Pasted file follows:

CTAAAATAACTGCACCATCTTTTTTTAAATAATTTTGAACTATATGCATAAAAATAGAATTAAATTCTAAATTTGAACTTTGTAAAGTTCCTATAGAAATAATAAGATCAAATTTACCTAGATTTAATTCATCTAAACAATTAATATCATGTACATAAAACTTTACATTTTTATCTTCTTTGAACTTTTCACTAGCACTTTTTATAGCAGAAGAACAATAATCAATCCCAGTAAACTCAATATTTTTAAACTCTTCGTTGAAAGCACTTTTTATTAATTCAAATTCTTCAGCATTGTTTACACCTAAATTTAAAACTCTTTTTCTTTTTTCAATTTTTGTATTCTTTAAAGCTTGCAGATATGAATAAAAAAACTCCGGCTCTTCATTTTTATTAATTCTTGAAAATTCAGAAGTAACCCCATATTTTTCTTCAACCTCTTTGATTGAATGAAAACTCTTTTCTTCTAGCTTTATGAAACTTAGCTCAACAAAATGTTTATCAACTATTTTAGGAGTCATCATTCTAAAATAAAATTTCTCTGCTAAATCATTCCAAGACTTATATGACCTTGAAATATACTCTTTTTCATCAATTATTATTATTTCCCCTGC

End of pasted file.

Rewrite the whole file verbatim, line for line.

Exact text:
CTAAAATAACTGCACCATCTTTTTTTAAATAATTTTGAACTATATGCATAAAAATAGAATTAAATTCTAAATTTGAACTTTGTAAAGTTCCTATAGAAATAATAAGATCAAATTTACCTAGATTTAATTCATCTAAACAATTAATATCATGTACATAAAACTTTACATTTTTATCTTCTTTGAACTTTTCACTAGCACTTTTTATAGCAGAAGAACAATAATCAATCCCAGTAAACTCAATATTTTTAAACTCTTCGTTGAAAGCACTTTTTATTAATTCAAATTCTTCAGCATTGTTTACACCTAAATTTAAAACTCTTTTTCTTTTTTCAATTTTTGTATTCTTTAAAGCTTGCAGATATGAATAAAAAAACTCCGGCTCTTCATTTTTATTAATTCTTGAAAATTCAGAAGTAACCCCATATTTTTCTTCAACCTCTTTGATTGAATGAAAACTCTTTTCTTCTAGCTTTATGAAACTTAGCTCAACAAAATGTTTATCAACTATTTTAGGAGTCATCATTCTAAAATAAAATTTCTCTGCTAAATCATTCCAAGACTTATATGACCTTGAAATATACTCTTTTTCATCAATTATTATTATTTCCCCTGC